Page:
His sense of humor in better shape than his football team, Northwestern coach Pat Fitzgerald kidded Monday about plans to make a proposal to the university president.
"We stink in October (so) I'm going to talk to President (Morton) Schapiro about starting the school year in December,'' Fitzgerald joked.
Indeed, lately October is as cruel to Northwestern as it is to Cubs fans. Under Fitzgerald, the Wildcats are 12-21 in the month that traditionally separates Big Ten contenders from pretenders. A crushing 17-10 overtime loss to Iowa essentially served as the fourth quarter of a season-defining Oct. 5 defeat to Ohio State that played out painfully over four successive weekends — and counting. Suddenly, a Northwestern program once trendy to love has become easy to doubt.
The slow, painful descent toward oblivion began at Ryan Field against Ohio State with the Wildcats facing fourth-and-inches at the Buckeyes' 34 with just under 3 minutes left. Northwestern trailed 34-30. For reasons that made sense only to Fitzgerald and his coaching staff, Northwestern quarterback Kain Colter took only his second snap of the game under center instead of the shotgun formation. Colter fumbled on a predictable quarterback-sneak attempt and his forward momentum — along with the 2013 season's — got swallowed in a scrum.
A measurement confirmed Colter still was inches short. The weeks that followed proved Northwestern was much further away from being taken seriously as a top 20 team than many of us realized. Since Colter's fumble, Chicago's Big Ten team regressed into Chicago's Big Ten tease.
"We have improved since then but not enough to win,'' linebacker Damien Proby said.
Now, Fitzgerald's 4-4 Wildcats head to Lincoln, Neb., to stop the snickering and do what they have yet to do: Beat a team they shouldn't. Now, Northwestern fights to gain bowl eligibility with Michigan and Michigan State looming after Nebraska. Now, Fitzgerald faces an opportunity to show everybody why he was at the center of premature Texas and USC rumors, why many of us still consider him one of the most dynamic coaches in America.
Drive along Sheridan Road and you can see construction equipment related to a $220 million lakefront athletic facility that symbolizes Northwestern football's arrival to modern-day, big-time college athletics. Now, it is time Fitzgerald finds a way to get his team to produce more evidence.
As wonderful as Northern Illinois' narrative is, the in-state team knocking on the door of a BCS bowl for the second straight year shouldn't be NIU. Illinois finishing October still searching for its first Big Ten victory comes as little surprise given where the Illini are in coach Tim Beckman's second — and possibly final — season in Champaign. But Northwestern?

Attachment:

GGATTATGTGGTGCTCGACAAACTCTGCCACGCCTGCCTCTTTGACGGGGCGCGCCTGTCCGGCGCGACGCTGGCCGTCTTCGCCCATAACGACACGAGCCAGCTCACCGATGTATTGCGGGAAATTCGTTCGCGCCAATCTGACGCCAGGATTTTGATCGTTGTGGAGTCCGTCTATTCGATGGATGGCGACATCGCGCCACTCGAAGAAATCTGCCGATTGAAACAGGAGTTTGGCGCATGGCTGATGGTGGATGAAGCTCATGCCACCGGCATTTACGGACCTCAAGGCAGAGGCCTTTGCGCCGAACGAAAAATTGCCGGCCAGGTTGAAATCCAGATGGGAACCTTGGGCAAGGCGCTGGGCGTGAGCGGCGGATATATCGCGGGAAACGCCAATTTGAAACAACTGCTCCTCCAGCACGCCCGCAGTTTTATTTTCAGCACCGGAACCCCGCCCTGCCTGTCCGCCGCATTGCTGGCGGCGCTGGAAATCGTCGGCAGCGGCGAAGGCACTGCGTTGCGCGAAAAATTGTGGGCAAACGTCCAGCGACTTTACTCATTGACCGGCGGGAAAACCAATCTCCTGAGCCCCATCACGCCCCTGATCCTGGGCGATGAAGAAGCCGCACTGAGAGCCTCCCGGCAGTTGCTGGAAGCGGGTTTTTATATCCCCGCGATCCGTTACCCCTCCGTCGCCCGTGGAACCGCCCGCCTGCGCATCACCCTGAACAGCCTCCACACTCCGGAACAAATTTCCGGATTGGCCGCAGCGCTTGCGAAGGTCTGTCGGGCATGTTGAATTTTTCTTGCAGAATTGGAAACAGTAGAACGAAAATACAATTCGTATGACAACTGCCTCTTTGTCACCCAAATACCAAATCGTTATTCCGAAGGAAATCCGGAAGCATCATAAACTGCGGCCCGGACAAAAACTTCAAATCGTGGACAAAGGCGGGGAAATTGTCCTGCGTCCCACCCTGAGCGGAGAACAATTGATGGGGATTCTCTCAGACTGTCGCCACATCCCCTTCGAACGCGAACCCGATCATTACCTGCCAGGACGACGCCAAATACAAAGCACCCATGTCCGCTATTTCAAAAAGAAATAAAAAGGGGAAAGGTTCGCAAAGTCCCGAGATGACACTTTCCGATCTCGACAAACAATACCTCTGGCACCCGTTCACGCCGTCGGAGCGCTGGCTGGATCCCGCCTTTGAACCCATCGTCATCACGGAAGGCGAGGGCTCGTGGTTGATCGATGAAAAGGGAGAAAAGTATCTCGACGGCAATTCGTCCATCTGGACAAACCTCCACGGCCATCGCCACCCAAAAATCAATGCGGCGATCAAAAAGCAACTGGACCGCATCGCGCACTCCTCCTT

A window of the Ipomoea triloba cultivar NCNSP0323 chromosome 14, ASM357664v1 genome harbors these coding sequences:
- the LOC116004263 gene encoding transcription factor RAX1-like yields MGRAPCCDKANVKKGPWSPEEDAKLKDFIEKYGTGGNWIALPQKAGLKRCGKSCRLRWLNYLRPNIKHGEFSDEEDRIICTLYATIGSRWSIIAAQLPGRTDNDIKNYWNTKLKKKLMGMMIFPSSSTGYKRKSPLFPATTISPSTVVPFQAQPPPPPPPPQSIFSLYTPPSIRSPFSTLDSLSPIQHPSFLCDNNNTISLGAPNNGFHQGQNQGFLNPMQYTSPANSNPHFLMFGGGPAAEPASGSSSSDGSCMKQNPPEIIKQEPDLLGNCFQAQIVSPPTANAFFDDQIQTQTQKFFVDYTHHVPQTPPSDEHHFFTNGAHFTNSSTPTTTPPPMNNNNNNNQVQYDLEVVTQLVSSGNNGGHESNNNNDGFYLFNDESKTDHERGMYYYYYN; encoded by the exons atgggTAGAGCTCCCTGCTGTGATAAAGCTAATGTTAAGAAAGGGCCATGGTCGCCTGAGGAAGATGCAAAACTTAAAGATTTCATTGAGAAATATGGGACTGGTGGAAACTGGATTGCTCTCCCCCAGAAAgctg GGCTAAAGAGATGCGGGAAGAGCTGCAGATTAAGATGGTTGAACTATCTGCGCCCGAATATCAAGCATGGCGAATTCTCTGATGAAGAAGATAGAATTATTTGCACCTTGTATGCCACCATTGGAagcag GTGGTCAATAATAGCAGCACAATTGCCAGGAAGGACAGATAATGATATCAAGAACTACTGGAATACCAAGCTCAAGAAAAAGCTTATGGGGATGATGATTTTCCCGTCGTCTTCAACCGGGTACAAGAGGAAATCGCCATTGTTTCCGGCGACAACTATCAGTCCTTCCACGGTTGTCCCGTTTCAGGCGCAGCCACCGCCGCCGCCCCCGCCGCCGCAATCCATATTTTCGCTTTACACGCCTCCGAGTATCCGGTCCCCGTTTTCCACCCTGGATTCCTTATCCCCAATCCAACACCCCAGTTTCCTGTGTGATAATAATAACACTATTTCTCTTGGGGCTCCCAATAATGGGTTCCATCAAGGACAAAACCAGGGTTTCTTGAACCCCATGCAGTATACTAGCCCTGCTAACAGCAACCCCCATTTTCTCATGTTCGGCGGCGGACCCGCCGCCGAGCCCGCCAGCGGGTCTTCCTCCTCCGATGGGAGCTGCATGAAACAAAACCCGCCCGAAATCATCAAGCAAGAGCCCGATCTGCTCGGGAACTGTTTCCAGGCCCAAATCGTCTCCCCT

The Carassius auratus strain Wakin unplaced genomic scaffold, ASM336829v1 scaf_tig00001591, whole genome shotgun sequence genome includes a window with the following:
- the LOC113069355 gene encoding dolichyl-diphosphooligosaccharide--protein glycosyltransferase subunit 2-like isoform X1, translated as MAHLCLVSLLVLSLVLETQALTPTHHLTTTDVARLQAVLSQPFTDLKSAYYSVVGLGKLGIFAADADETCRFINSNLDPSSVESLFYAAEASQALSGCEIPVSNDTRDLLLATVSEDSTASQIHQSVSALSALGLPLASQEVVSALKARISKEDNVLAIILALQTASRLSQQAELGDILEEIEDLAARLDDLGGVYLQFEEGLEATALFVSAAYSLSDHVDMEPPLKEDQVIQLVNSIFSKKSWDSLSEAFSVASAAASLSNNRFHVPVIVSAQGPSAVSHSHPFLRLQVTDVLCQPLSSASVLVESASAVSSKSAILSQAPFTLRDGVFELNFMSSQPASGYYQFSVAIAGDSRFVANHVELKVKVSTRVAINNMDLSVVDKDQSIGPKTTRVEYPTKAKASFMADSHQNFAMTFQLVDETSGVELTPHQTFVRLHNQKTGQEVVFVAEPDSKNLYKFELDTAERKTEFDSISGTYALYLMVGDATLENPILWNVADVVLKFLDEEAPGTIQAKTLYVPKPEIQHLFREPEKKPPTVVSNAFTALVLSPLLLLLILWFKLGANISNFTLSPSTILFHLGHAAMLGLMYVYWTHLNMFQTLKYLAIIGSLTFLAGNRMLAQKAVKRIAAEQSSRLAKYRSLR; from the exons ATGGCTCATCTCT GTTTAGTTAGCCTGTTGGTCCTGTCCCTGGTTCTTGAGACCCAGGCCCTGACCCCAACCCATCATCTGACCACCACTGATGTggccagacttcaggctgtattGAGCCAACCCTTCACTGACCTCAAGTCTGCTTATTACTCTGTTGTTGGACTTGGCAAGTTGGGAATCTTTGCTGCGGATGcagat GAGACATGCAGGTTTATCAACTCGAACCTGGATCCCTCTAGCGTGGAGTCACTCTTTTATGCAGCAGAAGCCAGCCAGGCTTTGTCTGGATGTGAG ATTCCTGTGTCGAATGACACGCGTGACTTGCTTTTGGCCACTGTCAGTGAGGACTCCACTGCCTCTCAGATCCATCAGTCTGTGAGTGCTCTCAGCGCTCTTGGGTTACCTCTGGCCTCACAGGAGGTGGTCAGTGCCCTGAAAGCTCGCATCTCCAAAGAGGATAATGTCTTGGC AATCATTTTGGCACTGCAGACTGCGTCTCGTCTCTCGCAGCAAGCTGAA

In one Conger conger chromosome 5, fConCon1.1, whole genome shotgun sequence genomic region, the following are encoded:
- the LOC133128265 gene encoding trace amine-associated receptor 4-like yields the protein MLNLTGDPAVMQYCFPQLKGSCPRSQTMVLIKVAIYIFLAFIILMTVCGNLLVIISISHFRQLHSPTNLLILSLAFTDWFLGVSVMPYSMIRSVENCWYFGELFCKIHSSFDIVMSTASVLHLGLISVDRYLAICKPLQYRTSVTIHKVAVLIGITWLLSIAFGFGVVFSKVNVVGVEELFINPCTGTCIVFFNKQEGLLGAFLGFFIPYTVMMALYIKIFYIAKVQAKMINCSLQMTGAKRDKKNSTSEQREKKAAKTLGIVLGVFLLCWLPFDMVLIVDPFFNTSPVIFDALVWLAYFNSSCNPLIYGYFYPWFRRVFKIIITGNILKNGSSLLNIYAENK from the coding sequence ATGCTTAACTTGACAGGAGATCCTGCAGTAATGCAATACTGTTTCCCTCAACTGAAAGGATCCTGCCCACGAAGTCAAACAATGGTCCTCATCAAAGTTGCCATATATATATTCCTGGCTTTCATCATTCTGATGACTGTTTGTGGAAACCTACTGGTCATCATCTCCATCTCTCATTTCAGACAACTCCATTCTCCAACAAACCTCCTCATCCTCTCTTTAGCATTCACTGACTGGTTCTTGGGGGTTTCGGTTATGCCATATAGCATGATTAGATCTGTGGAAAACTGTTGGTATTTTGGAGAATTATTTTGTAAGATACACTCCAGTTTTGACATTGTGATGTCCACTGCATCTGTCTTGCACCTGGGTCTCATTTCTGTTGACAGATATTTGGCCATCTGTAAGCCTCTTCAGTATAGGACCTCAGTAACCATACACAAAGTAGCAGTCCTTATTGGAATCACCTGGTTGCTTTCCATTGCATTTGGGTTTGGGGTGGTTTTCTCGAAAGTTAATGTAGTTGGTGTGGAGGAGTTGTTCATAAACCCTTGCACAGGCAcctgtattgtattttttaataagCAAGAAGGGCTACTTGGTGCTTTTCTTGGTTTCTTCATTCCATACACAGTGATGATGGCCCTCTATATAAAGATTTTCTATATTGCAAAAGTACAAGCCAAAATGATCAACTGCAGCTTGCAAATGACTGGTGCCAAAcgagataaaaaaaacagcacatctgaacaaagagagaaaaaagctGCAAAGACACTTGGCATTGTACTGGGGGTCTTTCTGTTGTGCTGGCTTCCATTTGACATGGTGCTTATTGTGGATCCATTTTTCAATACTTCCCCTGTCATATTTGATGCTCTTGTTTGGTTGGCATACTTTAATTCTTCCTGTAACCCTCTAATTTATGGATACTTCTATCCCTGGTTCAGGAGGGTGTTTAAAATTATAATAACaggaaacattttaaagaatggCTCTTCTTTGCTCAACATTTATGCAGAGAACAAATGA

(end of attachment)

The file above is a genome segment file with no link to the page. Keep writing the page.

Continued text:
Not only can the Wildcats do better but, for Northwestern football to ascend to that elusive next level, those who still believe in Fitzgerald must demand it every Saturday, every season. Northwestern can't just be the quaint campus on the lake without peer when it comes to graduating football players — a national-best Graduation Success Rate (GSR) of 97 percent, according to recent data. The Wildcats can't let a narrow loss to Ohio State rationalize getting blown out at Wisconsin, embarrassed at home by Minnesota or outlasted against Iowa. Fans, alumni and media can't just scrutinize Northwestern's program when ESPN's "College GameDay" shows up.
It's too soon to turn attention to whiz kid NU basketball coach Chris Collins. Fitz and his football team should have more worthwhile to say. Expecting more needs to be the rule, not the exception.
"You've got to stay the course, that's No. 1,'' Fitzgerald said. "You've just got to keep showing them what to do, hold them accountable. If guys aren't doing it in a consistent fashion, you let competition solve the problem. Competition is one of the best problem-solvers I've seen in football and in life.''
That sounded like a warning likely heard loudest by running back Mike Trumpy, whose second fumble at the Iowa 45 with 3:14 remaining deprived Northwestern of its best chance to win in regulation. Yet Trumpy's mental mistake was far from the only one that undid Northwestern. Dan Vitale's clipping penalty the previous play was one of five that hurt a team that should be more disciplined. Injuries to Colter and Venric Mark understandably affected the season's arc, but legitimate Big Ten contenders don't let the iffy health of two players lead to four straight losses.
"At our place, the sky isn't falling. It's sunny out so you just keep grinding, coach the snot out of the guys,'' Fitzgerald said. "We have to use our frustration as fuel. We've got a third of the season left.''
Fitzgerald presented that as the good news. For a Northwestern team already with four losses before November, it threatens to become the bad news too.